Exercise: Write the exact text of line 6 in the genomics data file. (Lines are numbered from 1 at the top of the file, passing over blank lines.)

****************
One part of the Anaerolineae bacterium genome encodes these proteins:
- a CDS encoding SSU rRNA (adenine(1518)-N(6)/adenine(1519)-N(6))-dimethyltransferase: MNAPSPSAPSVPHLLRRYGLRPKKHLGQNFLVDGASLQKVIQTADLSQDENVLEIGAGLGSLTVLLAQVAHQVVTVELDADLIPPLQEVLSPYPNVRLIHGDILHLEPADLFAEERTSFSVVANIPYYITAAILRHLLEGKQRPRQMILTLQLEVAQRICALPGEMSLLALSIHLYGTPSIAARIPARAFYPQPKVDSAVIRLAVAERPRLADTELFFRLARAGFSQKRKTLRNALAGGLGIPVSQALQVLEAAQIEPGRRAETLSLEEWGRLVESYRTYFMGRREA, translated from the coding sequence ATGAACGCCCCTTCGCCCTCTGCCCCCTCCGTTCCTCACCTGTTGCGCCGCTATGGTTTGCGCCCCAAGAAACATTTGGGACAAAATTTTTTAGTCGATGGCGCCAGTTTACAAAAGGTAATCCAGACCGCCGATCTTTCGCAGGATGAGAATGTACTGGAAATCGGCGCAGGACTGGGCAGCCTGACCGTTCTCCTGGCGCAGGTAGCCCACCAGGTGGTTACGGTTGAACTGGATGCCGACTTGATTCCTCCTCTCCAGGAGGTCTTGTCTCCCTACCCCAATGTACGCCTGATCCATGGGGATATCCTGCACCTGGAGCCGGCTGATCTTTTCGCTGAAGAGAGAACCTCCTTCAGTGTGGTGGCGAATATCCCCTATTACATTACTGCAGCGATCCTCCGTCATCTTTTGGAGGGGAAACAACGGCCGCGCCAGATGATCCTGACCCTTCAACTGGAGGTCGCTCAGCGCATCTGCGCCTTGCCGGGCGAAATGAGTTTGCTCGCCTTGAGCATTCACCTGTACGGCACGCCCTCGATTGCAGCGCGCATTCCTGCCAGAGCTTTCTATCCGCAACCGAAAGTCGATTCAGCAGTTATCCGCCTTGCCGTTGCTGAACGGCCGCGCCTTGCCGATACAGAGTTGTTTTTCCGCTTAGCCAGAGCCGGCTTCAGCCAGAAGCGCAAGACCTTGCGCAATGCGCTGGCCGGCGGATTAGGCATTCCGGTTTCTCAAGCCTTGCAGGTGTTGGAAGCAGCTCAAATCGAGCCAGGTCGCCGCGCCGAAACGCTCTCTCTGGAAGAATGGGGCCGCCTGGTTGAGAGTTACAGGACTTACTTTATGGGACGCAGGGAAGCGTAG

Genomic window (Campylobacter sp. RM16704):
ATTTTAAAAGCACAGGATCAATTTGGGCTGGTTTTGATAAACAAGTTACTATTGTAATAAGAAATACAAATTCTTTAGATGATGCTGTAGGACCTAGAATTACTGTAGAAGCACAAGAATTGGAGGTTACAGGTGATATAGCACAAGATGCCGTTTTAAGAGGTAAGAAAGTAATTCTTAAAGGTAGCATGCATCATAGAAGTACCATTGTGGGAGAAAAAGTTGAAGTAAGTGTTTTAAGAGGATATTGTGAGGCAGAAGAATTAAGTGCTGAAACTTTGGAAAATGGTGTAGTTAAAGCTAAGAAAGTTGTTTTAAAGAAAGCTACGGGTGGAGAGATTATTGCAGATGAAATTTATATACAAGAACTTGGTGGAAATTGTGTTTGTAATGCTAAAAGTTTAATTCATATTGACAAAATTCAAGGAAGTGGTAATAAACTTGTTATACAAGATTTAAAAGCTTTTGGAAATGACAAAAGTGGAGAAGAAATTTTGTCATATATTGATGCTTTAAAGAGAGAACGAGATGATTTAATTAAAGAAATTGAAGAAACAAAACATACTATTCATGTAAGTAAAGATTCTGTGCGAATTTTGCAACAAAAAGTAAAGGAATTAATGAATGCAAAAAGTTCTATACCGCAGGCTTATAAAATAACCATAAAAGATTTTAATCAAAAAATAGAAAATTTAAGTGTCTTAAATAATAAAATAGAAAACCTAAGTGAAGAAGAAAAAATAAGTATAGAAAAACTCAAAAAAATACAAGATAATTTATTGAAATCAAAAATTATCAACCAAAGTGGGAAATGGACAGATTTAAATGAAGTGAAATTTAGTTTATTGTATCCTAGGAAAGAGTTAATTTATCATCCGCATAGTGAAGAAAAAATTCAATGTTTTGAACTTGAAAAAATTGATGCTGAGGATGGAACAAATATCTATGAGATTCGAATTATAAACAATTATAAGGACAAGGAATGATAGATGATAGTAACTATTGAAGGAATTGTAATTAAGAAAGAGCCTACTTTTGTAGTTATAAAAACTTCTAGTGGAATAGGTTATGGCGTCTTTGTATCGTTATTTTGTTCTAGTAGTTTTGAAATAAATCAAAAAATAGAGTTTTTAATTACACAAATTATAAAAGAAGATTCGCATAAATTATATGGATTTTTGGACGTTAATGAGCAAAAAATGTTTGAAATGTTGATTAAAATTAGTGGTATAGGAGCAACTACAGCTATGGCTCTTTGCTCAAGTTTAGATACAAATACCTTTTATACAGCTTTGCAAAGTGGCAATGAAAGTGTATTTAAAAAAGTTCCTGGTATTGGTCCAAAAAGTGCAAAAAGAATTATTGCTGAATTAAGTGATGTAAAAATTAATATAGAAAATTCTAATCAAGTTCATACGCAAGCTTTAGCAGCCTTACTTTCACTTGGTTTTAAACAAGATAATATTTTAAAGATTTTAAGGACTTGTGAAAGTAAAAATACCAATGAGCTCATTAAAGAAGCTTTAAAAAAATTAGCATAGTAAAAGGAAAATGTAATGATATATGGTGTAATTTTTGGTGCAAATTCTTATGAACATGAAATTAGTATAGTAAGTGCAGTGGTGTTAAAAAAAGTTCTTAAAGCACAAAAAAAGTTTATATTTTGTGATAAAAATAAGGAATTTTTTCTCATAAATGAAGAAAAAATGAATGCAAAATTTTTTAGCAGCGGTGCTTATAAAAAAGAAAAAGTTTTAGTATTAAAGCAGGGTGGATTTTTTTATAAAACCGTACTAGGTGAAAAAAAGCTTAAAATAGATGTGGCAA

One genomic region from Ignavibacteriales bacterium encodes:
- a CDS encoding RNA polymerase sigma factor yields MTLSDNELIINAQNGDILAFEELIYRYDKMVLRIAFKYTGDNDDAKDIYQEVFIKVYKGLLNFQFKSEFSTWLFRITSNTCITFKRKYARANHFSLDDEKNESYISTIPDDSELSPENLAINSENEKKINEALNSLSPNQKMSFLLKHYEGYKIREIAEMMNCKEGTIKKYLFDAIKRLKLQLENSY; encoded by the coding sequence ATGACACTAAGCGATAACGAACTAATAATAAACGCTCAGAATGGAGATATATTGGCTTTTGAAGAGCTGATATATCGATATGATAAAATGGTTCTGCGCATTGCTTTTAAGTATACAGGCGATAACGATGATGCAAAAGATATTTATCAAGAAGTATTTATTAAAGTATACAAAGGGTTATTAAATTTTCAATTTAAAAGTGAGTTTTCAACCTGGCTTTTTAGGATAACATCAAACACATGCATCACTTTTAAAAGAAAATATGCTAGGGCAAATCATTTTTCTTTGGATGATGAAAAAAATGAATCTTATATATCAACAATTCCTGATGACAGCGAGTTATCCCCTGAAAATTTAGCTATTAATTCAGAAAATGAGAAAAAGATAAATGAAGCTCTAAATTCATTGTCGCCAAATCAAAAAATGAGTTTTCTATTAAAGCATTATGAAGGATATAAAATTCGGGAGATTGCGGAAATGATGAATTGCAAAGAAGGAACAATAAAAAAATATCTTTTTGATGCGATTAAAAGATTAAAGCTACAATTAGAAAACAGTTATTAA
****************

- a CDS encoding RNA polymerase sigma factor yields MTLSDNELIINAQNGDILAFEELIYRYDKMVLRIAFKYTGDNDDAKDIYQEVFIKVYKGLLNFQFKSEFSTWLFRITSNTCITFKRKYARANHFSLDDEKNESYISTIPDDSELSPENLAINSENEKKINEALNSLSPNQKMSFLLKHYEGYKIREIAEMMNCKEGTIKKYLFDAIKRLKLQLENSY; encoded by the coding sequence ATGACACTAAGCGATAACGAACTAATAATAAACGCTCAGAATGGAGATATATTGGCTTTTGAAGAGCTGATATATCGATATGATAAAATGGTTCTGCGCATTGCTTTTAAGTATACAGGCGATAACGATGATGCAAAAGATATTTATCAAGAAGTATTTATTAAAGTATACAAAGGGTTATTAAATTTTCAATTTAAAAGTGAGTTTTCAACCTGGCTTTTTAGGATAACATCAAACACATGCATCACTTTTAAAAGAAAATATGCTAGGGCAAATCATTTTTCTTTGGATGATGAAAAAAATGAATCTTATATATCAACAATTCCTGATGACAGCGAGTTATCCCCTGAAAATTTAGCTATTAATTCAGAAAATGAGAAAAAGATAAATGAAGCTCTAAATTCATTGTCGCCAAATCAAAAAATGAGTTTTCTATTAAAGCATTATGAAGGATATAAAATTCGGGAGATTGCGGAAATGATGAATTGCAAAGAAGGAACAATAAAAAAATATCTTTTTGATGCGATTAAAAGATTAAAGCTACAATTAGAAAACAGTTATTAA